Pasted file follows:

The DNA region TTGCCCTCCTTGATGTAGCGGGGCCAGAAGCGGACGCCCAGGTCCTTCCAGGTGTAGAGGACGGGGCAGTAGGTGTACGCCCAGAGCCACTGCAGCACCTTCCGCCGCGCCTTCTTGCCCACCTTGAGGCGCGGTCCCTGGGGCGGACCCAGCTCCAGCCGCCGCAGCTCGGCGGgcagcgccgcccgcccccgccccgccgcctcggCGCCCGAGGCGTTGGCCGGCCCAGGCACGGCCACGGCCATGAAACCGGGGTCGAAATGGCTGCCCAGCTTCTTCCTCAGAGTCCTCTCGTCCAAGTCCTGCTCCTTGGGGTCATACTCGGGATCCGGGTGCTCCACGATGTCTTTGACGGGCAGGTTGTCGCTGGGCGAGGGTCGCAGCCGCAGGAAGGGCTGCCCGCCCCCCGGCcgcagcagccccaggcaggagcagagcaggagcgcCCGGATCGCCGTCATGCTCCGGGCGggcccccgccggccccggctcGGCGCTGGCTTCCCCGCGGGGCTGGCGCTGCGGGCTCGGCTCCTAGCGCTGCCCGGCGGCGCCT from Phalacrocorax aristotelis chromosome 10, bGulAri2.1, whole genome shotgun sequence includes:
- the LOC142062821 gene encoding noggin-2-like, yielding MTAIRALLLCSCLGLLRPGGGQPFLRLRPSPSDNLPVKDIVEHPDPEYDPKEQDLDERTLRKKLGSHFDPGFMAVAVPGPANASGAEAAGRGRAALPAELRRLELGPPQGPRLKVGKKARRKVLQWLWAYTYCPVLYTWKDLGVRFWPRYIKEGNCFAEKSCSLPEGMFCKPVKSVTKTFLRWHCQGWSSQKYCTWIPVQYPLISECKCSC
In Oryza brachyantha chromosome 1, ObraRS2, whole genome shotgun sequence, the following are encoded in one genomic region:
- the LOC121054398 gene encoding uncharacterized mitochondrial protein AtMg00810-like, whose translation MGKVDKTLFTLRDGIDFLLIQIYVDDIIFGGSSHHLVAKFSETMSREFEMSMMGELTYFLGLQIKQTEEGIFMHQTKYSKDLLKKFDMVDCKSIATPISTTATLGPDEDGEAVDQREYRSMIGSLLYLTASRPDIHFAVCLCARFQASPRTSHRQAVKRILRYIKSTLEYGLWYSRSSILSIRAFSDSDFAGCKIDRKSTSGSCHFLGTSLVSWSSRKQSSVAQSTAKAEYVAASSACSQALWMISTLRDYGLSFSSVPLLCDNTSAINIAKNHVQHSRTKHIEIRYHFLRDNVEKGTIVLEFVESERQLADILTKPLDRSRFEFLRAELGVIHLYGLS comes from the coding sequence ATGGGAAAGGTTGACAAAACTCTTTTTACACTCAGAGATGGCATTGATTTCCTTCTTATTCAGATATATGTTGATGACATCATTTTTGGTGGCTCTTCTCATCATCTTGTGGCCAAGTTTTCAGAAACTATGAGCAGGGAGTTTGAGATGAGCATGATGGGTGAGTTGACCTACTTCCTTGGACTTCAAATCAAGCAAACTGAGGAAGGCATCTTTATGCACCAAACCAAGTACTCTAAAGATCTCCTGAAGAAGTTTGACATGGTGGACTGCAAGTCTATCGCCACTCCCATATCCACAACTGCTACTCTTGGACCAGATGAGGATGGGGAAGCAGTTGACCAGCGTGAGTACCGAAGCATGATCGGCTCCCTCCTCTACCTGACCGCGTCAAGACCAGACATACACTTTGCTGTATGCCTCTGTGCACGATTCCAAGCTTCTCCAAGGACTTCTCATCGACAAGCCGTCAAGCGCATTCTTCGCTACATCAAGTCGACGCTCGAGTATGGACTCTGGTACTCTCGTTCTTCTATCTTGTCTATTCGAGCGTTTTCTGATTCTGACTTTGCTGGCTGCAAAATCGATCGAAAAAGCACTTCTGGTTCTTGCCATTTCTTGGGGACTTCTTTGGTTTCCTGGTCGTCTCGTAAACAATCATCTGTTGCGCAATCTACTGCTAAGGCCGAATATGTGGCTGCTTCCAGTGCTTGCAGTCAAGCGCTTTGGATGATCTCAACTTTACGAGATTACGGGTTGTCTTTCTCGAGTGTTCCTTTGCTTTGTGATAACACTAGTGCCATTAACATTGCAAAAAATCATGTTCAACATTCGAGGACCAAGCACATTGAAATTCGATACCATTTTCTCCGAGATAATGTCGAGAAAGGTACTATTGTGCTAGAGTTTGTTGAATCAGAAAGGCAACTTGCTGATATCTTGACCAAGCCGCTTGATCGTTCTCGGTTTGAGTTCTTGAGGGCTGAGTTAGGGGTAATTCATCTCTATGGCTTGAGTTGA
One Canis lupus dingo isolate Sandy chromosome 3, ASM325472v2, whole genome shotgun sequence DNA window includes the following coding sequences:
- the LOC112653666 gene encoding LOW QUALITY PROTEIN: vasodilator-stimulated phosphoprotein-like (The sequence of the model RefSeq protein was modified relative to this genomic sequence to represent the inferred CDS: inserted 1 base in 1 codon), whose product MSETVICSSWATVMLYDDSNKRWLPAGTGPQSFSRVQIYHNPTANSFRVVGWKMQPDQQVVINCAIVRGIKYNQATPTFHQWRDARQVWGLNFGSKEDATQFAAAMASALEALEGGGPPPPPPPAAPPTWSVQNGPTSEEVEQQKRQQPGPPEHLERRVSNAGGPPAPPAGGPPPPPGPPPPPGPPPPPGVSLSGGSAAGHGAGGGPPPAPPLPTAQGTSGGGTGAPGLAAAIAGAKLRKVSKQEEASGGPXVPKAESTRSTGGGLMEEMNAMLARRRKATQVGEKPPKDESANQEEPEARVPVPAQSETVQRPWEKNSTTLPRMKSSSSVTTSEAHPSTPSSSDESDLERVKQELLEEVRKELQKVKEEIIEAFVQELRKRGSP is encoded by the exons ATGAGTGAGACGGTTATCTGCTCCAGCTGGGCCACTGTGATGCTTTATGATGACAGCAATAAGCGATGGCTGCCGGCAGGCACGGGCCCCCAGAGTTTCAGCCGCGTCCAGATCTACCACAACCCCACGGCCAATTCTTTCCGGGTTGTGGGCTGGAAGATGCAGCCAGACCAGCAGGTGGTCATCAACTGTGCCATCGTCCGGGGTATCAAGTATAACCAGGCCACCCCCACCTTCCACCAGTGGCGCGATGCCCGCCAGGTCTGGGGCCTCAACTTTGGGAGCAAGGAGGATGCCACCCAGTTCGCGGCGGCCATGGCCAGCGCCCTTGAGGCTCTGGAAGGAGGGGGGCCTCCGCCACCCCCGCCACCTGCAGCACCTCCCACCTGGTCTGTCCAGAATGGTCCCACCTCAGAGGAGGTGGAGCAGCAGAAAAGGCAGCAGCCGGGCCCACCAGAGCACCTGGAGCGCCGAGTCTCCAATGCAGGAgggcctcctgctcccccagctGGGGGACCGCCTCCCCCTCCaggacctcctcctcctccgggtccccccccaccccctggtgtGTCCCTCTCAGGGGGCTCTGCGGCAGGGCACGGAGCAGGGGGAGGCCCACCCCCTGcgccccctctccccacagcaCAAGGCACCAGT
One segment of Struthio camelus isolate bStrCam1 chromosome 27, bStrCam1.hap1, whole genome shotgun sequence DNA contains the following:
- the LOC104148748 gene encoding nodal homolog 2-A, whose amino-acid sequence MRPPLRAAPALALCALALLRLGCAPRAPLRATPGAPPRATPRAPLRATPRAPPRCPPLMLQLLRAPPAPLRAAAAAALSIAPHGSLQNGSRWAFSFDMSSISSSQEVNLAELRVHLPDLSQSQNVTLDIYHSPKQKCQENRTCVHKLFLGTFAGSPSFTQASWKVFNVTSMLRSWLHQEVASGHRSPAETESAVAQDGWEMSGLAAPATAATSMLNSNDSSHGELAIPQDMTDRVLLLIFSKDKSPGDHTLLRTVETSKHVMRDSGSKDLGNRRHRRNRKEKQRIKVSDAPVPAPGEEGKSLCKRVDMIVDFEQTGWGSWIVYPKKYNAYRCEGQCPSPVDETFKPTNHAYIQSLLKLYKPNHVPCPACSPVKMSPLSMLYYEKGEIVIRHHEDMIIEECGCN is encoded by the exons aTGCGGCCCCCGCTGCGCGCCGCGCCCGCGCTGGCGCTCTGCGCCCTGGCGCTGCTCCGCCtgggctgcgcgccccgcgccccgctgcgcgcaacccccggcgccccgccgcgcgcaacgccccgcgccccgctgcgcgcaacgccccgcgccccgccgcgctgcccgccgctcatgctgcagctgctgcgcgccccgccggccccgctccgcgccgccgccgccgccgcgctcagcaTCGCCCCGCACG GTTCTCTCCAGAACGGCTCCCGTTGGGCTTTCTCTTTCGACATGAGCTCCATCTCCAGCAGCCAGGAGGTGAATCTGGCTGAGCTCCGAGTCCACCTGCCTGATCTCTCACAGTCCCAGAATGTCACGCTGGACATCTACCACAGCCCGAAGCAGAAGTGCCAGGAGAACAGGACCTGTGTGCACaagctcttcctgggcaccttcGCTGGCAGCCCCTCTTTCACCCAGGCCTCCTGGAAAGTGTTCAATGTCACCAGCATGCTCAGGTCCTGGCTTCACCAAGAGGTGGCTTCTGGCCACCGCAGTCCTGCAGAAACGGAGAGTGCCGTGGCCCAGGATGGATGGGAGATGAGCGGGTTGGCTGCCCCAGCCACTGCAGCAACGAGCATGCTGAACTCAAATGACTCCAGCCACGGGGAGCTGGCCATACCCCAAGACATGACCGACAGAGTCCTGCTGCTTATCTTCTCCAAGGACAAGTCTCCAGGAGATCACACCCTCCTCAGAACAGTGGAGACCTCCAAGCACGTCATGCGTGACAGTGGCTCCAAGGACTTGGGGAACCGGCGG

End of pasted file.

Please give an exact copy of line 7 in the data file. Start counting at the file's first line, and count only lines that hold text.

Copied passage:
One segment of Struthio camelus isolate bStrCam1 chromosome 27, bStrCam1.hap1, whole genome shotgun sequence DNA contains the following: